Vascular liver lesions: contemporary views on long-recognized entities
In this issue of the Archives, you will discover a miniseries devoted to vascular liver diseases. In this field, nomenclature has largely evolved, taking advantage of a better understanding of the pathogenesis and clinical manifestations of these diseases. New histological features have also been identified, helping the pathologists who have to examine liver biopsies or surgical specimens to reach an accurate and helpful diagnosis. The four reviews summarize the current knowledge and highlight the contemporary concepts in this matter, as they have been presented and discussed in September 2016 in a symposium on “Dynamic pathology of liver tissue due to vascular changes and pathologic liver perfusion” organized by V Paradis, secretary of the Working Group of Digestive Diseases, during the 28th European Congress of the European Society of Pathology held in Köln, Germany.
The first review of the series is an extensive and comprehensive description of vascular liver diseases from the clinical side by one of the main expert in the field, D Valla, who has been deciphering the problem for years. Sharing his large experience, he has always a hint to pathology and at how we can be helpful in the management of the patients. This is emphasized by the great dialog within this review with the pathologist, D Cazals, who was her correspondent behind the microscope . They describe together the new understanding of vascular disorders of the liver, with their pathophysiology and new denominations, and they mention the progresses relevant to the clinical aspects, with indications to the need for liver biopsies when helpful.
The second review discusses the new concept of regressing cirrhosis. The two authors, P Hytiroglou and N Theise, are well-known for their engaged work in making liver pathology more precise and comprehensive. They are part of the group of pathologists who suggested abandoning the term cirrhosis , and they are both dealing in their every day practice with difficulties in medical liver. Cirrhosis has been considered to correspond to the end stage of chronic liver diseases for a long time. Now, we do recognize that hepatic architecture is under constant remodeling, mainly related to vascular abnormalities. The histologic changes may be progressing or regressing, depending on alternative injuries and repairs, and regression of cirrhosis has been demonstrated in various chronic liver diseases. After retracing the story of the first paper on this subject by I Wanless published 18 years ago, with all the turmoil created by this new challenging concept, the authors provide the detailed descriptive criteria for diagnosing the regression features, with excellent illustrations helping us to implement its recognition in our practice.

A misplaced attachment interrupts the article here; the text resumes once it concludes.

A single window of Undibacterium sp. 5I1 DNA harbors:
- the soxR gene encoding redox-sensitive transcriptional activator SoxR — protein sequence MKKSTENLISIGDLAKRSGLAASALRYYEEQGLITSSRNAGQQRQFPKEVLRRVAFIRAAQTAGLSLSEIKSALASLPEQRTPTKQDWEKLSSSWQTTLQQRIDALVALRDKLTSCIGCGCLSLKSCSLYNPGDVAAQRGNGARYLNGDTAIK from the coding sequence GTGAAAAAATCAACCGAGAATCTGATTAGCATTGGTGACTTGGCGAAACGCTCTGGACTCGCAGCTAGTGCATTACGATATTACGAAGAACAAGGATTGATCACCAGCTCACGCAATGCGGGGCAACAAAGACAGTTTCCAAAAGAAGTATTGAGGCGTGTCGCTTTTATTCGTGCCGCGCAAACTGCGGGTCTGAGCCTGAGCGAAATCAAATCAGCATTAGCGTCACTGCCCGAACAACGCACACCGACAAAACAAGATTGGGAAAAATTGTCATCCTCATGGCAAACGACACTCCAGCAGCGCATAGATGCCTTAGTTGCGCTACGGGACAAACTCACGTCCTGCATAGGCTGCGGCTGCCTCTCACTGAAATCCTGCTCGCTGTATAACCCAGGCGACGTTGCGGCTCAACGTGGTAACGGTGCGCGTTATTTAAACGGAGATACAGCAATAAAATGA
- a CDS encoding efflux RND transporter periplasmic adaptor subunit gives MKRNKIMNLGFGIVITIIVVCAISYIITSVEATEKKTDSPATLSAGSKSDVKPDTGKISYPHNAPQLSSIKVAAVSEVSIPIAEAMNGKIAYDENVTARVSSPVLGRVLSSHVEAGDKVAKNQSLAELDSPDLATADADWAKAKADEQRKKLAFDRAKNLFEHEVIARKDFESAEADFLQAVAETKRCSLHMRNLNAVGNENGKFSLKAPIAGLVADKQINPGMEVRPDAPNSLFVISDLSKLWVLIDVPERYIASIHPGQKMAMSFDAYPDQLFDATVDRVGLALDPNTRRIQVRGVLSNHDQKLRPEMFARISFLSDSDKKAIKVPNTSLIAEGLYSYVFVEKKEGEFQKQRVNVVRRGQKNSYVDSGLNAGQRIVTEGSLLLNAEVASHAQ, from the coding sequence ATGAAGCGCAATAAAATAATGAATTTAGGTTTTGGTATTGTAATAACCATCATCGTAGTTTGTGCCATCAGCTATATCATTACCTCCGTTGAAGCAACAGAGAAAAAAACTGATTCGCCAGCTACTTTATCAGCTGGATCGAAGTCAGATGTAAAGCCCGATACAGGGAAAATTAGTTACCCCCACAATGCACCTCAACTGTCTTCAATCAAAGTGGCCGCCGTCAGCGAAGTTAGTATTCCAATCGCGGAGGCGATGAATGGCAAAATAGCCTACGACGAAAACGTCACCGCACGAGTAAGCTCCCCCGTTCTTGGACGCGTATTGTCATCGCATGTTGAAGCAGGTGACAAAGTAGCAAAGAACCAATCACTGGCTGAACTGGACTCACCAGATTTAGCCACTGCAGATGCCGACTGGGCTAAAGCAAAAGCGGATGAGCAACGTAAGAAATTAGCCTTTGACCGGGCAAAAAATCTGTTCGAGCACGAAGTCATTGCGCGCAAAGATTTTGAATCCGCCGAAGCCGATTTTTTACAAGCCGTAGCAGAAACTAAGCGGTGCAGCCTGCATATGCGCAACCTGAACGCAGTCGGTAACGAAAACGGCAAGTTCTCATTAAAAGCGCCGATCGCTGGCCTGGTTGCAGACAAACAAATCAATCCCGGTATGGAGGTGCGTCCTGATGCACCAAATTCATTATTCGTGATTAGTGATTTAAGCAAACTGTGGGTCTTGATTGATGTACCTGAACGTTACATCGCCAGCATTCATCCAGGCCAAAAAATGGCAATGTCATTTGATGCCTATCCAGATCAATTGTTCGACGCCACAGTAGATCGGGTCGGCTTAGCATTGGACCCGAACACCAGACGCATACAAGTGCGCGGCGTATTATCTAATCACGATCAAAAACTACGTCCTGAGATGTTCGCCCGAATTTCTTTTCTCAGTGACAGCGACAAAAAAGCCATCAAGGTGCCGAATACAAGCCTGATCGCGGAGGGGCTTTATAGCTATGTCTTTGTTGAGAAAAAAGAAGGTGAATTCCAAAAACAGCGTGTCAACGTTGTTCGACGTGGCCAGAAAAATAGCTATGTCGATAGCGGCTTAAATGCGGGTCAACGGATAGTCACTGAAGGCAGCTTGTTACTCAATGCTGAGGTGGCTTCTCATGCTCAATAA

The third paper, written by M Guido et al., covers the topic of idiopathic non cirrhotic portal hypertension (ICPNH), an old problem that has shown significant changes in its understanding during the last years and needed such a comprehensive review and synthesis, by an author who has always been interested in the subject . The histological description is the perfect example of a didactic and detailed explanation that will be useful for pathologists who interpret liver biopsies every day. The review is also important for more general pathologists who should be exposed from time to time to these almost normal-looking liver biopsies, only showing subtle changes that are the clues to explain the hypertension, or even preclude its development and are already responsible for abnormal liver function tests. This is indeed an under-recognized vascular liver disease in which liver biopsy is an essential tool that allows the identification of the characteristic lesions precisely described and beautifully illustrated in this review.
The last paper was prepared by the authors of this editorial, joined by V Paradis, who organized the symposium, and by C Balabaud, hepatologist, who has always been close to pathology, providing his important clinical input. Together, we reviewed our experience with the liver nodules that are developing in the context of vascular liver diseases . For these nodules, mostly studied and described by our colleagues in radiology, a general synthesis, more comprehensive on a pathological point of view, was missing. Therefore, we detail the histological criteria allowing a differential diagnosis and we present a summary of available data on what has been described in each single vascular liver disease in the literature. In this specific context, precise diagnosis of the type of nodules and management of the patients are also more complex, a point that we discuss at the end of the review.
We do hope that you will enjoy reading this miniseries on vascular liver lesions, in which we aimed to share comprehensively the contemporary views on long-recognized entity, as much as we have been pleased to build it together, and that we succeed in our attempt to help you in your routine practice.
Compliance with ethical standards
Conflict of interest
The authors declare that they have no conflicts of interest.
- 2.Hytiroglou P, Snover DC, Alves V, Balabaud C, Bhathal PS, Bioulac-Sage P, Crawford JM, Dhillon AP, Ferrell L, Guido M, Nakanuma Y, Paradis V, Quaglia A, Theise ND, Thung SN, Tsui WM, van Leeuwen DJ (2012) Beyond “cirrhosis”: a proposal from the International Liver Pathology Study Group. Am J Clin Pathol 137:5–9CrossRefPubMedGoogle Scholar